How to get the best price for your car
Restoring your car for sale can pay off but don't go overboard, writes Geraldine Herbert
If you are looking to buy a new car for the best possible price, then now is probably one of the best times. With more new cars bought last year in July than in January, car dealers can no longer be complacent about getting your business and the result is even more offers and deals in the form of scrappage offers, price reductions and 0pc finance.
But there is also good news if you are planning to sell your car. Motorcheck.ie says prices for second-hand cars have risen sharply since 2010. On average, it costs about 18pc more for a three-year-old car today than it did in 2010. This is most likely due to two factors: the shortage of stock has meant used car prices are higher, and the recovery in the economy means buyers can access cash more readily - either through their own means or by raising finance - so there is now more cash chasing a limited supply of used cars, which in turn is pushing up prices.
So when it comes to selling, how do you get the best price for your car? The two key factors are the condition of your car and the sale price. Time takes its toll on cars and everything from salt, grit, rain and snow to people and pets leave an indelible mark on your once-pristine vehicle. When it comes to selling your car, restoring it to its former glory will not only reap the best price but it will have buyers falling over each other to get their hands on the registration cert.
So first of all, give the car a thorough wash and, if you know how, a good polish and wax will make a huge difference to your paintwork. Depending on the value it may be worth getting this done professionally. Make sure the interior is as spotless as the paintwork on the outside. Clean the seats, vacuum the carpet and polish the dashboard. Make it look and feel like a well-cared for car. Finally, make sure the NCT is valid.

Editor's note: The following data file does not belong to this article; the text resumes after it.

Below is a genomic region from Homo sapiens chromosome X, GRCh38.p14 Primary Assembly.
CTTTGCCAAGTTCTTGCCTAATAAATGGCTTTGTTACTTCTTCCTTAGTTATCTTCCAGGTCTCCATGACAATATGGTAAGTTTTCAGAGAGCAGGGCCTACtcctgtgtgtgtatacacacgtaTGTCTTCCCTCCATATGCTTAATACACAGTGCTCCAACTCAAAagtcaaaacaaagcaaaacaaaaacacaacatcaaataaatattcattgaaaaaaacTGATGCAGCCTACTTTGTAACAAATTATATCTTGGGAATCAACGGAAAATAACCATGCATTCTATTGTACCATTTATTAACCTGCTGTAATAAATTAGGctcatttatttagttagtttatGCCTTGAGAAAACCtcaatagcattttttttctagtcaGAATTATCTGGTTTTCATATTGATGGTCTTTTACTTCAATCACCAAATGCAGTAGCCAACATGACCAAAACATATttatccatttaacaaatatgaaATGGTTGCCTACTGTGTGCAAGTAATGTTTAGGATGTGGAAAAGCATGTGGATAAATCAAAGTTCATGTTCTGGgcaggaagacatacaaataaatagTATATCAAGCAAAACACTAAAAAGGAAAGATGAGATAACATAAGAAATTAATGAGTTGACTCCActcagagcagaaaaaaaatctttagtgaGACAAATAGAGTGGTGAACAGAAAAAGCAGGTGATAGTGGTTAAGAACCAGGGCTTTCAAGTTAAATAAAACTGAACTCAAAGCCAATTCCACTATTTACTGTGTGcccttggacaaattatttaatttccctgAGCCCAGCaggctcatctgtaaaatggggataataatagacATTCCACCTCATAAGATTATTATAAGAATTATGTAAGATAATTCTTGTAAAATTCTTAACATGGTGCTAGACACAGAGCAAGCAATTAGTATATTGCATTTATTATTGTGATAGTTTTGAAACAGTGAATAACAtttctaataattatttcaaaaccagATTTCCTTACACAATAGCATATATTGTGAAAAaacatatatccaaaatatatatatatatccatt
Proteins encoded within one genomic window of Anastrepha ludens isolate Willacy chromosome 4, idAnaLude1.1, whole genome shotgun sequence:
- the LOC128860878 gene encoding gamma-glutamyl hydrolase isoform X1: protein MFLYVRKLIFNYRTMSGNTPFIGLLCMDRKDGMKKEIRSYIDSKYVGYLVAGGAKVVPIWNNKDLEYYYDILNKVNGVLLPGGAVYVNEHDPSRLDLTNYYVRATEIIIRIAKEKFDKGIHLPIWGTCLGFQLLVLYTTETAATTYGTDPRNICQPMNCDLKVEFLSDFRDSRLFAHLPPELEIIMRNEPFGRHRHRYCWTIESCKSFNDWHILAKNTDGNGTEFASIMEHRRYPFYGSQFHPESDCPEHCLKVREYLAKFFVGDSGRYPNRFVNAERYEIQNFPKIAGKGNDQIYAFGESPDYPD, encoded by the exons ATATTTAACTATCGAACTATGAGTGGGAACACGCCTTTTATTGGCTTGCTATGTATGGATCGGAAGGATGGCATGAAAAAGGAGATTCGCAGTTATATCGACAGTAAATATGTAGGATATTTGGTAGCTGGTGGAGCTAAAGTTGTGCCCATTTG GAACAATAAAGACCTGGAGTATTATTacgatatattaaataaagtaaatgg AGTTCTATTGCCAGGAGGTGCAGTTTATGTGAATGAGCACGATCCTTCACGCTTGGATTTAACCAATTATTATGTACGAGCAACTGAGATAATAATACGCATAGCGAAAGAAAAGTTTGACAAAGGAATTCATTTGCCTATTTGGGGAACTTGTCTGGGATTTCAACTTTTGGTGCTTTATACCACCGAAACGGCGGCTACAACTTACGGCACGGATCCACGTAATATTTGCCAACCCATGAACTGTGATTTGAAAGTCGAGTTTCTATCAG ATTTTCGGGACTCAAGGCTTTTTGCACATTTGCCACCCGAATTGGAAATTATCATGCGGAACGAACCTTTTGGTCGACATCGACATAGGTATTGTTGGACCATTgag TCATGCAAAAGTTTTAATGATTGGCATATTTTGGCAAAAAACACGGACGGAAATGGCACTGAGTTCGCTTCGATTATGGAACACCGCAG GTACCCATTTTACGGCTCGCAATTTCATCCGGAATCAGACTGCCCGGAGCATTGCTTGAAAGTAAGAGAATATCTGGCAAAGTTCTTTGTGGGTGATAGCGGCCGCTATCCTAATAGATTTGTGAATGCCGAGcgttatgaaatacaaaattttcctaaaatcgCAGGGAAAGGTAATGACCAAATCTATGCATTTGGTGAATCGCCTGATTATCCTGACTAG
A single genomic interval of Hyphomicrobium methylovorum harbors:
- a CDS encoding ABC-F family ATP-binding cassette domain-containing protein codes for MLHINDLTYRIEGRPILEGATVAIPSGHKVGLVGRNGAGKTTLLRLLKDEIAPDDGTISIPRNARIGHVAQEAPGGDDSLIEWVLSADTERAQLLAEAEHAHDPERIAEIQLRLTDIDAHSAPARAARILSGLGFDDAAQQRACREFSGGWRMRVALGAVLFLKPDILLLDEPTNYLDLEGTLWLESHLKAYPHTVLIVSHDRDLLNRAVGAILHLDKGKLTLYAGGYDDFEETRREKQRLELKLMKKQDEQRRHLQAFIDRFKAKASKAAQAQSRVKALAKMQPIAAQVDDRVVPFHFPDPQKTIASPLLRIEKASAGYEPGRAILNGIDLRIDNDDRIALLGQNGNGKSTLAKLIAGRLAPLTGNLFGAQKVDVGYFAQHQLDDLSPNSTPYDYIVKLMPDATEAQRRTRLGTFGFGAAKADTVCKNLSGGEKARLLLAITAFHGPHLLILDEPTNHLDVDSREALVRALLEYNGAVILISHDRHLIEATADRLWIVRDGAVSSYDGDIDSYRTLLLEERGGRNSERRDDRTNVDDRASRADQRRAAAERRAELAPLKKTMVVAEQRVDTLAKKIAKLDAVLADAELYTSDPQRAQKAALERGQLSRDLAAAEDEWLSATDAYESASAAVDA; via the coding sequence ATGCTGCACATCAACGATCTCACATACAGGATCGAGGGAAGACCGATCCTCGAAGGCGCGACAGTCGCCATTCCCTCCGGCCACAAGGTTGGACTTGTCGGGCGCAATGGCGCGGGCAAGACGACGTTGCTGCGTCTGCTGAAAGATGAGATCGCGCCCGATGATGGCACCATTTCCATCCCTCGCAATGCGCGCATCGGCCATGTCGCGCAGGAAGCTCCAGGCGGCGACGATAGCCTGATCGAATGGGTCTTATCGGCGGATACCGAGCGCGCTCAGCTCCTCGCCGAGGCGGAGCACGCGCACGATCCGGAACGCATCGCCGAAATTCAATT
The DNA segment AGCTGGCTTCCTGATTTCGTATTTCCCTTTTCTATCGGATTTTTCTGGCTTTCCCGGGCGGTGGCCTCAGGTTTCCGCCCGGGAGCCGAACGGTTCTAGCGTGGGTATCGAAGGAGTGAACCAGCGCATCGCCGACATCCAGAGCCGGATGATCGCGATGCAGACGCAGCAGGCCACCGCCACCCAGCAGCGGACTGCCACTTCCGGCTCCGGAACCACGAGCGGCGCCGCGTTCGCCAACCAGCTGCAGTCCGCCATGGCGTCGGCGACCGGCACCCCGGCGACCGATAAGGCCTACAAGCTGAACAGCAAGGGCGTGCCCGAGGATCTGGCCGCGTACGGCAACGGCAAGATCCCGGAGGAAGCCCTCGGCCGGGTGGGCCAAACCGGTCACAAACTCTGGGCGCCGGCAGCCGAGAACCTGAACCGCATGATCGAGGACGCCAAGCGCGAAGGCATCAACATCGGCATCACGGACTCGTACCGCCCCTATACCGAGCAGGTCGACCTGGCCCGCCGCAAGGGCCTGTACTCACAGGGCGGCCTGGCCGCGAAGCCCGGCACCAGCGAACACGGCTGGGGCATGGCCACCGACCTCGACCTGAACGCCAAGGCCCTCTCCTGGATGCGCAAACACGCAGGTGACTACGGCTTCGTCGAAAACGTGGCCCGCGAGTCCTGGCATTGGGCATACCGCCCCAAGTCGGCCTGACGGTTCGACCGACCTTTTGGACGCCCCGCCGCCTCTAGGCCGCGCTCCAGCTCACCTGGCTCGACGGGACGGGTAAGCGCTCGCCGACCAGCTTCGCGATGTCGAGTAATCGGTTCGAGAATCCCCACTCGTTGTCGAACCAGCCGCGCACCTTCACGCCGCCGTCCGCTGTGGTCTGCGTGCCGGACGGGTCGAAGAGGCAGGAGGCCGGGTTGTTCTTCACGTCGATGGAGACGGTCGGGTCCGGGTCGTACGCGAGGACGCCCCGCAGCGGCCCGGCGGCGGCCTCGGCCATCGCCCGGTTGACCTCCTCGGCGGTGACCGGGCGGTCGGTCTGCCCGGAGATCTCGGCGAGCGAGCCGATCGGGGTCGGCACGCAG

How much repair work you do on your car before selling it depends on whether you decide to trade it in at a dealership or sell it privately. While selling a car privately often means getting more money it also is a lot more hassle than going to a dealer.
A dealership will determine the value of your car based on mileage, service history and condition.
Generally, if you are bringing your car to a dealership don't bother getting bodywork done, they prefer to see the small marks and do the work themselves rather than risk a bad paint job. Don't get new tyres or get it serviced.
Finally, don't waste money taxing it.
While the price the dealership will offer you will reflect the amount of work they have to do, it is still always cheaper for them to do repair work than you, as they will do it for a fraction of the cost.
If selling privately however, then there are a few additional things you can do to improve your car's kerb appeal.
Fix any paint chips or minor body damage, this includes any window-glass defects.
Depending on the value of your car, you might also consider if a new set of tyres would be a cost-effective measure to help sell it. But do not replace them with budget tyres - you are better off leaving them as they are rather than wasting money on cheap ones.
Ensure your car's headlights, brake lights and turn signals are all in working condition
There are some things you can unfortunately do nothing about and the absence of a full service history is one of them.
Finally, it's important to set a reasonable price for your car. Set it too high and you will turn buyers away; but if it is too low you may lose out on a good deal.
Striking the balance when selling a car is the key.
Here are a few good tips:
1) Online valuation tools help get an average price.
2) Search online for similar cars that are for sale - the same age, condition, mileage and those with similar extras.
3) Cars sold through a dealership will cost more than those for sale privately, so compare your car to cars being sold privately to arrive at a value.
4) Visit a dealer to get an idea of your car's trade-in value
5) Remember, seasonal fluctuations can influence prices. An oversupply of convertibles on sale in summer will lower selling prices; similarly, the threat of a bad winter can mean demand for 4x4s will soar.